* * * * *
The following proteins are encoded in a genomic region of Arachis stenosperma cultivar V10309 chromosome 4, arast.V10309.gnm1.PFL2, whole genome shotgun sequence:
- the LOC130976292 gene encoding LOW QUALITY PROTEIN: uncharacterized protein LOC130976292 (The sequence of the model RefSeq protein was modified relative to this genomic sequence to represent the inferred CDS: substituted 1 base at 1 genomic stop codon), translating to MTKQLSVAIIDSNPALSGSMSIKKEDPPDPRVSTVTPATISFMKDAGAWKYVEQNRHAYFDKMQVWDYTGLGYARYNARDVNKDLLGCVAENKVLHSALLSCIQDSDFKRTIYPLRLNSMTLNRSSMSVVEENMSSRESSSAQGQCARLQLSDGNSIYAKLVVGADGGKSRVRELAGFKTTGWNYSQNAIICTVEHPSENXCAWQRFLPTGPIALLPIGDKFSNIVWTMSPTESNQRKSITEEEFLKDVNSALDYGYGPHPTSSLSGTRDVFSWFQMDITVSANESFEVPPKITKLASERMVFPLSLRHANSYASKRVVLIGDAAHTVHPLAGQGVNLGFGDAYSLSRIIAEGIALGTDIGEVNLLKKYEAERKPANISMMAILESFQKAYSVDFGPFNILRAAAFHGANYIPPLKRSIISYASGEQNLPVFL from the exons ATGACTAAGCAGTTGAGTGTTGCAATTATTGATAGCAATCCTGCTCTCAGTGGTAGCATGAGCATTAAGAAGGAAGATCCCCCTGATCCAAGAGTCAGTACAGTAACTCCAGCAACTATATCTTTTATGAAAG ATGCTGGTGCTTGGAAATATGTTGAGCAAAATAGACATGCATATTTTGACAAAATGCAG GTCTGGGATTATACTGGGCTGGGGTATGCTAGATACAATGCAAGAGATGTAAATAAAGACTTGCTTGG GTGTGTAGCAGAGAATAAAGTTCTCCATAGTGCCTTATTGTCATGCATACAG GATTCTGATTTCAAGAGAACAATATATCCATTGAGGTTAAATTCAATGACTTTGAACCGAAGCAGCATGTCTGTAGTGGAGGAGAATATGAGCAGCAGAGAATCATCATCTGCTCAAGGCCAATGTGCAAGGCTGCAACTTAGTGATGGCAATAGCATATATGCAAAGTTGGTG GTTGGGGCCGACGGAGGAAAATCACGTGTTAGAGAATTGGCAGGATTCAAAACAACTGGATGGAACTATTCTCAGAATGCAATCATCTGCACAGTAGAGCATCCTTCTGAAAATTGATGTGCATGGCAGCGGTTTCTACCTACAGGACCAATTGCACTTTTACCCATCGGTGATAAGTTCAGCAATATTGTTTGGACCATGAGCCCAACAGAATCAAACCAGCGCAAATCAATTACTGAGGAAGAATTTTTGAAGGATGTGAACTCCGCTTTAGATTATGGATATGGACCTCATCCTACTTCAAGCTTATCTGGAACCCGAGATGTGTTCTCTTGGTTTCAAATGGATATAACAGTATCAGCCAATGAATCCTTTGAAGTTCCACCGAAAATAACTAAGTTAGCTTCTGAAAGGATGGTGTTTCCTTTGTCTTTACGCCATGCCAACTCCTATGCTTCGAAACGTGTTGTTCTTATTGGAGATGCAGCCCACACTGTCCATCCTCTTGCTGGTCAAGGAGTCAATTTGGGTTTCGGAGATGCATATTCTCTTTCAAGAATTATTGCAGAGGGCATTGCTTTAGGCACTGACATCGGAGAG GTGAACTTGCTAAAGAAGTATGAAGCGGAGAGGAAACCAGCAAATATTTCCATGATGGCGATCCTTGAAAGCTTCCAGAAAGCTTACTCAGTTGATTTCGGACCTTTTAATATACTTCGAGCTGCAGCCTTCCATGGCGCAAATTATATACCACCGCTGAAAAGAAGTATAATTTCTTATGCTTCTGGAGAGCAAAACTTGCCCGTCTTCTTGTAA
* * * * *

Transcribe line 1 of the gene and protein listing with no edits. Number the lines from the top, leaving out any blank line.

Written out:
The following proteins are encoded in a genomic region of Arachis stenosperma cultivar V10309 chromosome 4, arast.V10309.gnm1.PFL2, whole genome shotgun sequence: